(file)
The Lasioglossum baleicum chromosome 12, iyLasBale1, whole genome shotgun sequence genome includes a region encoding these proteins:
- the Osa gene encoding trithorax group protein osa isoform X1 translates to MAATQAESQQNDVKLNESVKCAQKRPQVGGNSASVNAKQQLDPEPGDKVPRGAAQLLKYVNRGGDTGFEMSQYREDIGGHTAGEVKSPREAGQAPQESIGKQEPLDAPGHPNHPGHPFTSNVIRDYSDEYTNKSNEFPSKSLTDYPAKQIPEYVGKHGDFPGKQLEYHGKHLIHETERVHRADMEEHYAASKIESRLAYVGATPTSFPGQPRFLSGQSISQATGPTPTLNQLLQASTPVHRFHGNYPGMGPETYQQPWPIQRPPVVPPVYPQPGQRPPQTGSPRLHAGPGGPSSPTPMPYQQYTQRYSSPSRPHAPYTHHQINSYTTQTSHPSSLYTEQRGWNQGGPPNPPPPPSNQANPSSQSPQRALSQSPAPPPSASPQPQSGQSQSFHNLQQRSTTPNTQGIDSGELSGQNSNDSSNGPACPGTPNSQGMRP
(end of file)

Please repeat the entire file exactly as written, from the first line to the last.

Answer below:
The Lasioglossum baleicum chromosome 12, iyLasBale1, whole genome shotgun sequence genome includes a region encoding these proteins:
- the Osa gene encoding trithorax group protein osa isoform X1 translates to MAATQAESQQNDVKLNESVKCAQKRPQVGGNSASVNAKQQLDPEPGDKVPRGAAQLLKYVNRGGDTGFEMSQYREDIGGHTAGEVKSPREAGQAPQESIGKQEPLDAPGHPNHPGHPFTSNVIRDYSDEYTNKSNEFPSKSLTDYPAKQIPEYVGKHGDFPGKQLEYHGKHLIHETERVHRADMEEHYAASKIESRLAYVGATPTSFPGQPRFLSGQSISQATGPTPTLNQLLQASTPVHRFHGNYPGMGPETYQQPWPIQRPPVVPPVYPQPGQRPPQTGSPRLHAGPGGPSSPTPMPYQQYTQRYSSPSRPHAPYTHHQINSYTTQTSHPSSLYTEQRGWNQGGPPNPPPPPSNQANPSSQSPQRALSQSPAPPPSASPQPQSGQSQSFHNLQQRSTTPNTQGIDSGELSGQNSNDSSNGPACPGTPNSQGMRP